William walked to the doorway, stopped, and turned. “I suggest you take a nap today.”
Amy waved him off, placing her other hand over her mouth to stifle a yawn.
* * * *
“I honestly do not understand why I keep Mrs. Fleming on as my midwife. She is rude, condescending, and unlikeable.” Lady Eloise Davenport, Amy’s sister-in-law and best friend reached for another pastry. “She even told me I needed to cut down on my eating because I was growing too large.”
Amy smiled and kept her opinion to herself, lest she hurt Eloise’s feelings. She was a good month behind Amy in her pregnancy, but she had gained about a half stone more.
They were spending their afternoon visiting, something they did each day. Luckily for Amy, when Eloise and Michael eloped last year, Michael had already moved his business to Bath, so it made sense to rent a townhouse for them to live in, near enough to Amy and William that they were able to maintain their close relationship. Michael had claimed to have no desire to retire to his country estate.
But what she said about their mutual midwife was certainly true. Amy didn’t find her very likeable herself. “I agree,” she said. “But I’m afraid I am stuck with her, though. William did quite a bit of research when we learned I was increasing. Mrs. Fleming, as she’s told us many times before, has been trained and certified as many practicing midwives have not. He said he wanted the best for me.”
“How sweet,” Eloise said, munching on the apple tart. “Michael hasn’t said that, but I know he feels that way.”
“True,” Amy nodded, sipping her tea. “He’s been my brother for twenty-seven years, and I can tell you he is not one to put his feelings into words.”
“Yes, I know,” Eloise added, “but he does have his ways to show me.” She grinned and a slight blush appeared on her face. Since they were discussing her brother, Amy did not want to continue the conversation along that line.
“Lady Wethington, Mrs. Fleming has called.” Filbert, the butler who manned the front door entered the drawing room.
Amy turned toward the door. “I wasn’t aware I am due for a visit,” she said to Eloise. She looked back at the butler. “Nevertheless, please show Mrs. Fleming in.”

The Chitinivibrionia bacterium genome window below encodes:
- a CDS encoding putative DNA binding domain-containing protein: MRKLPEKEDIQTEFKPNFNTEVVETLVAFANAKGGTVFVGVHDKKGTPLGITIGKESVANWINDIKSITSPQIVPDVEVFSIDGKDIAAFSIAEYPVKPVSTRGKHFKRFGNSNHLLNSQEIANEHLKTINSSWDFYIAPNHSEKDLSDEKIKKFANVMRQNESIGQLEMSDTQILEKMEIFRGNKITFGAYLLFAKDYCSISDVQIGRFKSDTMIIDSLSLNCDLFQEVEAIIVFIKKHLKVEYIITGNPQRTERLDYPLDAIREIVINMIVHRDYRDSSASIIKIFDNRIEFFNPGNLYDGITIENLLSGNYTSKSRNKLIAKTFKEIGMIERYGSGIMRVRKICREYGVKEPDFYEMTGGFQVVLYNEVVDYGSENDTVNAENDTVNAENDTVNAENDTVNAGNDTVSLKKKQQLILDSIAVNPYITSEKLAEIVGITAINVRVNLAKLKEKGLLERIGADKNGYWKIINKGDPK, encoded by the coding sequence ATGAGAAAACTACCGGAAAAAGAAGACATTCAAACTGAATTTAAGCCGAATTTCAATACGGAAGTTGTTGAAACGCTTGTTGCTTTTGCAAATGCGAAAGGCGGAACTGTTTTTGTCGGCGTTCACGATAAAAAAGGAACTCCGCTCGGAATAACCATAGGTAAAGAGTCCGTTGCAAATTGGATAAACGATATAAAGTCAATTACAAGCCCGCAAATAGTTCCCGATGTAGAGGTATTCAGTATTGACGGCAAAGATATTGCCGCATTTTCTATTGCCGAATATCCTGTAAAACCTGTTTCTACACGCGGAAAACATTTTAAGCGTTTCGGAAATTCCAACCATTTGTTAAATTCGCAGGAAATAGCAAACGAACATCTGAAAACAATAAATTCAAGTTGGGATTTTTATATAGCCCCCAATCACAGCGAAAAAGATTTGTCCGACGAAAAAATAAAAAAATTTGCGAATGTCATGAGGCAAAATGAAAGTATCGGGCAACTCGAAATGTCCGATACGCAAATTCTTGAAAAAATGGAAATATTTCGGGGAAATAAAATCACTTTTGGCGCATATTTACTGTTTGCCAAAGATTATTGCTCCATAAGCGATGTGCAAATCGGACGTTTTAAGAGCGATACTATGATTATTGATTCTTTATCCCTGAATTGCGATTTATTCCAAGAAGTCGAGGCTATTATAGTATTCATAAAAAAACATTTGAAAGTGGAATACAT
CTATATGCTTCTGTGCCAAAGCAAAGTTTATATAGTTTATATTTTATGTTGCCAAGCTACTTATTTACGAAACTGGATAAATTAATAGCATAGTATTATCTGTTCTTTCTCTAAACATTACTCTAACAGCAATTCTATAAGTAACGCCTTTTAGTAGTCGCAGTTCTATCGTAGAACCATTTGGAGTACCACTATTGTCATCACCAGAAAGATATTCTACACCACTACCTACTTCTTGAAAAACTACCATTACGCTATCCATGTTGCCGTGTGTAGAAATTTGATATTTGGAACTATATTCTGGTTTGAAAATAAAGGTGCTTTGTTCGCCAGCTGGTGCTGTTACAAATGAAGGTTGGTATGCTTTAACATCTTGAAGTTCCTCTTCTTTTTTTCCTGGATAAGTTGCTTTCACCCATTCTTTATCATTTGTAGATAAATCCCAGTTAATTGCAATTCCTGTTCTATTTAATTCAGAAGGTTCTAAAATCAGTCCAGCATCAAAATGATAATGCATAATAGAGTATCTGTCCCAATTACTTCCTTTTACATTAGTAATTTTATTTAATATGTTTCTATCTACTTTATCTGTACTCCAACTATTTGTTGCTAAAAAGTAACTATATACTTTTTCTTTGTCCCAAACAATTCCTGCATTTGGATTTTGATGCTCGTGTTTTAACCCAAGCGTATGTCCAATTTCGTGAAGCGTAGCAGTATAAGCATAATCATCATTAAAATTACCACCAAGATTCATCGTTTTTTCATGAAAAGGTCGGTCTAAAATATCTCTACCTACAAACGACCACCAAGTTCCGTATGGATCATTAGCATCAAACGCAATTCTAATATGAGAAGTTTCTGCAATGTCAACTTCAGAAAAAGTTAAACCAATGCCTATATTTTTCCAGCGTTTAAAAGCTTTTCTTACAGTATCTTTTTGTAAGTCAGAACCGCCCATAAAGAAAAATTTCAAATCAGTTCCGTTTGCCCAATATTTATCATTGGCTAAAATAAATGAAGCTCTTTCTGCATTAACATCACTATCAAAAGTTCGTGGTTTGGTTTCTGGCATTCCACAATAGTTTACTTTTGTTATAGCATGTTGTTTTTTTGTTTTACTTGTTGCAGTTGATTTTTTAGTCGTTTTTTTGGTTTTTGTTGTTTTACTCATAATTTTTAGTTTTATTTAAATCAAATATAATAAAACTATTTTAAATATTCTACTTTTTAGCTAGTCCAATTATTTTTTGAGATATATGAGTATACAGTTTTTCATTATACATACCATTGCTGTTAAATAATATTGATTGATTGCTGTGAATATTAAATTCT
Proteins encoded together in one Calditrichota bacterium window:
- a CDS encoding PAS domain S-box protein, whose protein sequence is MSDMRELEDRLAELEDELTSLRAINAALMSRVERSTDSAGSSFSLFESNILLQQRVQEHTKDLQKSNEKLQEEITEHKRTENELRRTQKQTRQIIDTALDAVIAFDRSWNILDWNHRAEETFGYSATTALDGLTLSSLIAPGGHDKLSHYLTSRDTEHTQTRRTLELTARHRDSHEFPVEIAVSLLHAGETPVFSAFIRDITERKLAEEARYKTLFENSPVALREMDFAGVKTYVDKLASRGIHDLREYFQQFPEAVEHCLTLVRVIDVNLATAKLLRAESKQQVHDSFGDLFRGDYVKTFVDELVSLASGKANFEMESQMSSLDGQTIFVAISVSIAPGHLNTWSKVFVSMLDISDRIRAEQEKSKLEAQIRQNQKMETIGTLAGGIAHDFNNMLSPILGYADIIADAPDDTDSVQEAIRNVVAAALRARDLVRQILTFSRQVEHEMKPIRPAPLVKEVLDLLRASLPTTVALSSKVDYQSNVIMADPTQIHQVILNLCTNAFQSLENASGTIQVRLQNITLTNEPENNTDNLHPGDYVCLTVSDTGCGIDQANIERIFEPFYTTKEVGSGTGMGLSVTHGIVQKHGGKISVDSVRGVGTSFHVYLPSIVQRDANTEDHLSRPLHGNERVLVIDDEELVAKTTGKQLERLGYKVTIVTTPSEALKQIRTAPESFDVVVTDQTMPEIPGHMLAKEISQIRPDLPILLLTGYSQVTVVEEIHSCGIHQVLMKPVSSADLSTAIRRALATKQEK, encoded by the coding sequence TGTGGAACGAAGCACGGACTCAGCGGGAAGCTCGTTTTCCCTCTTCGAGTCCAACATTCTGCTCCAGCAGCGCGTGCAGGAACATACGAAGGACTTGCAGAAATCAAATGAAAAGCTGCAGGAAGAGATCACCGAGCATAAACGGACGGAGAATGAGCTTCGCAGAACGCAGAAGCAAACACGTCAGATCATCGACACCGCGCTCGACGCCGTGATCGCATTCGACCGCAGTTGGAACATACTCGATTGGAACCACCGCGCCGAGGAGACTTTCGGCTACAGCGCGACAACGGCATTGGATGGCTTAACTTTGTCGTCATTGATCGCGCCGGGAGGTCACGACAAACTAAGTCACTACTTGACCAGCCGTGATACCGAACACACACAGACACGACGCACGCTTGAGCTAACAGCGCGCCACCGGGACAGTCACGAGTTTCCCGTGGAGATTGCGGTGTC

The two women looked up expectantly when Mrs. Fleming entered the room. “Good afternoon, Mrs. Fleming, to what do we owe this visit?”
The midwife raised her sharp chin, as if Amy was challenging her. She really was not a pleasant person. “I know it is a bit early, but I have taken on a few new mothers and according to my list, this was the best time for me to see you.” Mrs. Fleming regarded Eloise. “Since you are here, Lady Davenport, I can take a quick assessment of you as well, since you are next on my list.”
Amy glanced at Filbert who lingered at the door. “Please have Cook send in hot tea.”
Mrs. Fleming waved her hand. “No need, Lady Wethington. I will do my exam and be on my way.” She eyed their teacups and pastry plates. “I am much too busy to spend my precious time socializing.”
Amy drew in a breath at her comment as the midwife began with a series of questions about Amy’s health and general welfare. “Any depressive or negative thoughts?”
“No. You might be interested to know that I put my recent book aside until after the baby is born. Lord Wethington thought the stress and strain were not good for me or the baby.”
“A very wise man, my lady. Because you tend to write dark matters, it is the general opinion among those of us who are properly trained and certified that a mother’s negative thoughts can affect the child.”
Amy and Eloise shared an amused glance. Mrs. Fleming was always very proud of the fact that she was one of only a few properly trained and certified midwives in Bath.
Once she ascertained that Amy was fit, she turned her attention toward Eloise. “I see you are still eating too much.” She pointed to a piece of the apple tart Eloise popped into her mouth.
Jumping to her friend’s defense, Amy said, “I am somewhat knowledgeable about pregnancy, Mrs. Fleming, having done quite a bit of reading on the matter. The current thoughts are an expecting mother should eat and drink whatever appeals, and as much as she likes.”
Mrs. Fleming’s face turned bright red, then she adopted a patronizing demeanor. “Lady Wethington, I bow to your superiority in matters of murder, based on your dubious hobby of writing such things, but I assure you I am thoroughly educated and well-informed on the subject of pregnancy and childbirth. It is our thoughts that too much eating makes for a heavy baby, and therefore a more difficult birth.” She began her assessment of Eloise.
The woman managed to insult both her clients in less than ten minutes. Rather than argue the point with the woman, once she was through, Amy merely stood and smoothed out her skirts, a signal that the midwife’s examination of the women was finished. “I will show you to the door.”
Mrs. Fleming hurriedly gathered her things, and chin thrust forward, marched behind Amy to the entrance. Amy turned to her and offered what she hoped looked more like a smile than the scowl she was afraid was all she could manage. Not waiting for Filbert, Amy opened the door. “Have a good day, Mrs. Fleming, and I wish you a pleasant day.”
Mrs. Fleming nodded and marched through the door which Amy closed with a bit more enthusiasm than necessary.
“Well, I never,” Amy said as she joined Eloise in the drawing room. “That woman might be properly trained and certified, but she certainly does not comport herself as caring and kind.”
As if to dispute the midwife’s advice, Amy sat across from Eloise, reached for another tart from the tray, and took a large bite. “Take that Mrs. Fleming.”
They both laughed as the crumbs fell from Amy’s mouth in a most unflattering and unladylike display.
2 thoughts on “Death and Deception”
I thought that it was funny that Amy’s husband thought that her writing a book was too tiring just because she was pregnant and her midwife thought that writing murder stories would harm the baby. Interesting.
I’m hoping this book will be available in audio soon ?
Love this series.